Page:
How to design more accessible musical instruments?
Music transcends many of the barriers that divide us, reaching beyond the written word to reach deeper resonance across cultures and national borders. Some instruments were purposely built to provide musicians with disabilities the opportunity to make music.
Touch Chord, for example, is a touch-sensitive, breath-controlled instrument. Created by Human Instruments in collaboration with John Kelly and Bare Conductive, Touch Chord allows the player to play notes and chords across three octaves with just two fingers. The unique layout and design means the player does not need prior musical training to play and write complex chord sequences or melodies.
The MiMU gloves, developed by singer-songwriter Imogen Heap, are another example of accessible music-making, showing how new designs can overcome barriers for musicians with disabilities.
But musical instruments are not always designed with this universality in mind, especially when it comes to people’s physical limitations. At Design Partners, we focus on developing products that elevate human potential, so we realized this was an area that needed to be explored. We also have a number of passionate musicians on our team, so we decided to investigate how design influences positive change in this space. We wanted to know what could be done during the design phase to make musical instruments more accessible.
Our research involved interviewing John Kelly and Tim Palm, accomplished musicians with lived experiences of disability and backgrounds in creating accessible musical instruments. We also spoke to Vahakn Matossian, founder of Human Instruments, an organization that develops high-quality accessible music technology (AMT), an innovation that enables people with disabilities to play music. Sound designer Yuri Suzuki contributed as well as the inventor of the electromagnetic acoustic instrument Segulharpa, Úlfur Hansson.
Here’s what we discovered.
Be transparent about obstacles
Even when valid efforts are made to design an accessible instrument or device, it is unlikely to meet the needs of all musicians. Instruments can inherently have limitations, but recognizing them will help people make more informed decisions about which tools will best suit their lives.
Multi-instrumentalist and award-winning designer Tim Palm, aka DJ Arthro, echoes this in our report. He explains that if manufacturers recognize the potential use cases and limitations of their products, then he can make informed decisions about what works for him as a consumer. He says: “Rather than saying that it is accessible, it is better to say that this device is accessible for this kind of need. Labels like “this instrument works for blind people” or “this amount of pressure needed” could really help. »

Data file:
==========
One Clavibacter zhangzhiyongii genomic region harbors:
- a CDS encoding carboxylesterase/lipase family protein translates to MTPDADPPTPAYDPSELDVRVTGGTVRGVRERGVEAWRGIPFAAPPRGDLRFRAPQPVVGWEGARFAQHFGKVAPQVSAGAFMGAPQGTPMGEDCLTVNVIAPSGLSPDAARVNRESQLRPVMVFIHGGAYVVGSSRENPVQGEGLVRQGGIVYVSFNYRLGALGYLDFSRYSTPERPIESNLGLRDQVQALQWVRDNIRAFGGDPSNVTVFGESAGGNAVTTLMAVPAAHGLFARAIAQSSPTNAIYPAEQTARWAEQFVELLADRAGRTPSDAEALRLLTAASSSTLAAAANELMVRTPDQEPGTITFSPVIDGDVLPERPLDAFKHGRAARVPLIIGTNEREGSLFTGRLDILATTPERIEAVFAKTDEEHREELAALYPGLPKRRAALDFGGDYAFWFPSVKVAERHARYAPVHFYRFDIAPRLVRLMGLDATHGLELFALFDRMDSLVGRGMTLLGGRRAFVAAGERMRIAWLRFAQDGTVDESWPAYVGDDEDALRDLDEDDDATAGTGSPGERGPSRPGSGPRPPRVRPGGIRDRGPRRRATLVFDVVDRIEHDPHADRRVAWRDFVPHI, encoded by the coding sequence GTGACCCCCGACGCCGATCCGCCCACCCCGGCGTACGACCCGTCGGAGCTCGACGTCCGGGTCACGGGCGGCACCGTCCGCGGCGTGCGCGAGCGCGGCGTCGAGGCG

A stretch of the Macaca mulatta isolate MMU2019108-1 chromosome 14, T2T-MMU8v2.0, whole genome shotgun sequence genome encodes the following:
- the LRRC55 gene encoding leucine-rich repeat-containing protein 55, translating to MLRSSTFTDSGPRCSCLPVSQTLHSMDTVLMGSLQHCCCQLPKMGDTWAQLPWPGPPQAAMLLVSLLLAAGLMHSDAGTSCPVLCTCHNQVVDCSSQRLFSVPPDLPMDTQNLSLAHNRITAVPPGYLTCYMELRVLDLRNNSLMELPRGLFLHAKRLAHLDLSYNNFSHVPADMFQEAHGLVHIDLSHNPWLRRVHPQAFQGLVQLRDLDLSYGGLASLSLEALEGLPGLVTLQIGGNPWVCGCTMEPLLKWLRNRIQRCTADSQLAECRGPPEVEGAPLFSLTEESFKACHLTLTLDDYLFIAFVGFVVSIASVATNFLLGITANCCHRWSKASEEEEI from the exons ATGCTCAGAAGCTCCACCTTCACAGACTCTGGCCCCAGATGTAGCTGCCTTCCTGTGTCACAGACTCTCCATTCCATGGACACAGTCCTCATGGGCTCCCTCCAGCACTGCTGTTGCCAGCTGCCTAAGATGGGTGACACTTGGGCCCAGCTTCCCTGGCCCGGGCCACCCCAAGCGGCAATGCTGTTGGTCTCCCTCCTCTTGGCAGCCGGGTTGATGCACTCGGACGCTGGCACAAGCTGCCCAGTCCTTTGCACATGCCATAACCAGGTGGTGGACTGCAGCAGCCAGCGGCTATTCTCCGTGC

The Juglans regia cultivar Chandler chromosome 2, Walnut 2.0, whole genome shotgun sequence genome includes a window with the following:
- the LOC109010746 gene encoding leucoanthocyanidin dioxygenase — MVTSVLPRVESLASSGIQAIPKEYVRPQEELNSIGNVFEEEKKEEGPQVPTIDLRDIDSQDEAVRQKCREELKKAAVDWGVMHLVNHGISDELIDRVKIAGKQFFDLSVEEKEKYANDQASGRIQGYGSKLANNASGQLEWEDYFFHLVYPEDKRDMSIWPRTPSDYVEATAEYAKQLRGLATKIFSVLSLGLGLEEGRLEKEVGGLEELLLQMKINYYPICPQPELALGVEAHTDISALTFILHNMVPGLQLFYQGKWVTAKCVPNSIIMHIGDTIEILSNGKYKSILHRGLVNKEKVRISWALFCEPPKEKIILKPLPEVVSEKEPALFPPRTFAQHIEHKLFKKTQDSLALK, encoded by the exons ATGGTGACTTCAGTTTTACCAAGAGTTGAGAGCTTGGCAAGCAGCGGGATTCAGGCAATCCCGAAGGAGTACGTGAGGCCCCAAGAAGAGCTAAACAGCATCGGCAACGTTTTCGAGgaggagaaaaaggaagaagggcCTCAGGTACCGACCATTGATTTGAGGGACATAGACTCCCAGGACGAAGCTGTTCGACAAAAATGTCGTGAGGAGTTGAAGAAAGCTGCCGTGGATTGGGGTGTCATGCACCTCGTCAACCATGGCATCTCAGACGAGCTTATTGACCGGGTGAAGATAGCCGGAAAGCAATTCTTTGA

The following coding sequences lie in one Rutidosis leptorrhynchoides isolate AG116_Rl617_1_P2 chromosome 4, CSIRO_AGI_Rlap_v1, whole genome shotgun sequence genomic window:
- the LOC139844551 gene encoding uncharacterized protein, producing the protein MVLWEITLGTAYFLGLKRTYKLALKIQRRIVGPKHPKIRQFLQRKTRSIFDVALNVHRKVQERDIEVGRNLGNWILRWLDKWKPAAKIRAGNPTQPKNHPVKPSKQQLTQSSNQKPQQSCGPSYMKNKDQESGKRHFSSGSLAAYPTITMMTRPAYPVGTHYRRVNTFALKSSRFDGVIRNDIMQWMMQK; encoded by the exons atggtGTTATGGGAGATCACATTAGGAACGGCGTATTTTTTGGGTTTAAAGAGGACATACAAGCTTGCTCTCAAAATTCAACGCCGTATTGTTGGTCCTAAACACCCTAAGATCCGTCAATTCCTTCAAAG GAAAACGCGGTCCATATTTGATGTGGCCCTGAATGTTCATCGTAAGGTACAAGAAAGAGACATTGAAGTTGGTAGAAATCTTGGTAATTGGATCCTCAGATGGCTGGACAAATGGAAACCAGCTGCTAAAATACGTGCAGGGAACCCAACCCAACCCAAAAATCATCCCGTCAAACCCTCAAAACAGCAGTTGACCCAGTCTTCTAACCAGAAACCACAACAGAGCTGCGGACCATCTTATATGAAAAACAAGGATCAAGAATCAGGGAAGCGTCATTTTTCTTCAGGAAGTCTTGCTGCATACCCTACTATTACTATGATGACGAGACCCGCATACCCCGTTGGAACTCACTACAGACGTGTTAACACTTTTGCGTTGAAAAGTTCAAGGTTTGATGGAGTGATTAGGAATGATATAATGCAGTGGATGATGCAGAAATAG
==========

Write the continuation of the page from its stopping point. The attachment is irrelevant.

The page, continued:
Reshape Music, a study by music charity Youth Music, found that 63% of music retailers surveyed were unaware even of the existence of instruments specifically designed for the needs of people with disabilities. If transparency around barriers were addressed and instruments were designed with a clear description of the accessible issue they address, this problem could be alleviated. We would likely see an increase in awareness from retailers who can then offer practical advice on accessible devices.
Don’t make the mistake of predicting what people’s usage patterns will be
People with similar levels of physical impairment will use a product in a completely different way, adapting their use to the equipment or vice versa. Yuri Suzuki, sound designer and electronic musician, develops this point. He says, “Not all musical instruments are made for everyone, and every human being has their own way of playing music. Every person has a different passion – some want extra features, that’s why we see people making their own modifications to instruments.
It is impossible to create a device that can work perfectly for everyone. But a highly accessible instrument should have the flexibility to adapt to various needs. Tim Palm stresses the importance of modularity. “Manufacturers need to give options, so users can remap buttons or create their own interfaces,” he says. Many modern musical devices are beginning to recognize this problem by providing software that allows users to reprogram or change the behavior of the instrument in a user-friendly way. Designers have a responsibility to design products and services that meet the needs of a universal audience. Flexible designs – whether modular or adaptable – will allow people to use the product in different ways.
Lead and finish with accessibility front and center
It is important to recognize that accessibility is not an accessory, but rather an integral part of the design and problem solving process. Musician and disability and human rights activist John Kelly recommends restructuring the signing process to include accessibility checks involving people with lived experiences of disability. Developing an accessible design unit might also be a good idea.
Good design practice should always involve prototyping, testing, and iterating — an optimal approach to ensuring the final experience deliberately fits into people’s lives. At Design Partners, we start by building a diverse panel of users invested in the subject. This approach gives the designer direct experience and a better understanding of what is needed to create a universal design. Not only does this provide essential insight into obstacles, but it also helps accelerate momentum in exploration and decision-making. Dialogue is paramount in this dynamic – being able to establish a common language and set of shared values early on will allow for a smoother deployment of any design.
Anusia Grennell is a design researcher at Design Partners. The full instrument design report can be viewed on the studio’s website.